Worth to earth, crashes to ashes, lust to dust… With apologies to the Order for the Burial of the Dead, I ponder the skeletal remains of a Lamborghini Jalpa perched on top of a large metal container at car breaker Eurospares in Essex.
It’s a moving sight awaiting anyone who wanders around the back of the firm’s nerve centre, located in a bustling industrial estate just outside Halstead, near Colchester. However, there’s worse – much worse – inside one of Eurospares’ seven vast storage buildings.
On racks, and looking just like a child’s toy car collection, are the shells of six gorgeous Italian sports cars – three Ferrari 308 GT4s, a 348, a 458 and one Lamborghini. On the floor below, and to the side, is a Ferrari 599 GTB minus its wheels, windows, interior and most of its bodywork. A few mountings are all that remain of its V12.
Nearby stands a deformed Ferrari 612 Scaglietti with half a side missing, a brace of Maserati GTs – although owing to huge impact damage, barely recognisable as such – and a 458 reduced to its roof.
I need a stiff drink. James Pumo, owner of Eurospares, offers me an espresso, before telling me his story.
“My dad was a hairdresser,” he says. I scan the room for bits of Mazda MX-5. “He had a couple of salons in Manchester and used to go back to Italy to buy his hairdryers. One day a Ferrari dealer asked him if he’d pick up some spares from the factory on his next trip. Dad quickly realised that, with his Italian contacts, he could make a business supplying parts for Ferrari and Lamborghinis, which is how we started.”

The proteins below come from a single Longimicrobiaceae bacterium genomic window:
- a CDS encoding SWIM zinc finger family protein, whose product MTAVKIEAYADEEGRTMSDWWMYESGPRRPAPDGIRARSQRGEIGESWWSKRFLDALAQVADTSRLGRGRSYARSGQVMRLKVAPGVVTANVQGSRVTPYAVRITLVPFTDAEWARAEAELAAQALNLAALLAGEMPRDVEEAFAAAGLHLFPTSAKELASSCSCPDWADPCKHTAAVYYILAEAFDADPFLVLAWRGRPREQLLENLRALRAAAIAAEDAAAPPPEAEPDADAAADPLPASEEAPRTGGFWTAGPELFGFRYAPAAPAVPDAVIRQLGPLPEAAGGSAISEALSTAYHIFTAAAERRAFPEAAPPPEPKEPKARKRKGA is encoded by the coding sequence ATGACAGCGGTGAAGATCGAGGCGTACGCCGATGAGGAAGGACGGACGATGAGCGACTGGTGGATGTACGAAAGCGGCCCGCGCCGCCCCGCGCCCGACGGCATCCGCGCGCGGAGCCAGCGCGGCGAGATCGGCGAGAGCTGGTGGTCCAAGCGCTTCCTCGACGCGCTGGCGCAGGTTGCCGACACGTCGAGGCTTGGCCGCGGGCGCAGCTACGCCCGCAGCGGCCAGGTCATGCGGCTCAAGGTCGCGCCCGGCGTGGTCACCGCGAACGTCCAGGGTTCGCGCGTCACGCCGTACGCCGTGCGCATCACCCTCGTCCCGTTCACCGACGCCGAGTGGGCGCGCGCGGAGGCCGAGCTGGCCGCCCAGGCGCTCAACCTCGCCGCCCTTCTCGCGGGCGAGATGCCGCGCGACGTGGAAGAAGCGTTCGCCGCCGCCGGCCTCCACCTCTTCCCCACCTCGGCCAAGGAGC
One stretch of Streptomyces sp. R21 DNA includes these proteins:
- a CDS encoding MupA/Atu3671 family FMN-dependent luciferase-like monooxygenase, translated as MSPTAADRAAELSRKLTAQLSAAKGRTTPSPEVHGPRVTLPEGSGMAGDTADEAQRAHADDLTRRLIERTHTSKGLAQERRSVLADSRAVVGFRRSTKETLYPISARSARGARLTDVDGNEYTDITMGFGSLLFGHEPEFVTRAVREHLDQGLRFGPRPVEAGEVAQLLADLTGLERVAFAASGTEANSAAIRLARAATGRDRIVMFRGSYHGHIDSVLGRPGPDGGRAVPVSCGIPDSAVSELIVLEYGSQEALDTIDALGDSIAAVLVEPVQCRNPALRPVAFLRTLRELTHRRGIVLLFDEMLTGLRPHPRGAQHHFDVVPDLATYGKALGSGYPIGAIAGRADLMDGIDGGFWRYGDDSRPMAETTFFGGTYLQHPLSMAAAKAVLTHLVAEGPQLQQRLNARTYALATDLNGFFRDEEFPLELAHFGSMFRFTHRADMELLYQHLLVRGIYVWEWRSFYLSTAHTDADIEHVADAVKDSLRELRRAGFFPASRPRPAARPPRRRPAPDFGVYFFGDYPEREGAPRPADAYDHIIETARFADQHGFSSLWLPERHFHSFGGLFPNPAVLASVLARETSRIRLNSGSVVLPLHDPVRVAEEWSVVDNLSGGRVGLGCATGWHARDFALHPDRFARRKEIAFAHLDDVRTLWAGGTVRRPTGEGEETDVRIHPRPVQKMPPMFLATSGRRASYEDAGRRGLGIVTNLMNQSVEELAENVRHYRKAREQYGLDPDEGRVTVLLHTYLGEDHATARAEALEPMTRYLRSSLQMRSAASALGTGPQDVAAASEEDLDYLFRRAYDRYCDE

Although Eurospares salvages lots of parts from the sports cars that it breaks (in the past 10 years, hundreds of Ferraris but only 15 Lamborghinis), many are new items bought from bankrupt dealers and garages – following the 2008 economic crash, the Middle East was a rich source – as well as remanufactured components from a web of global suppliers.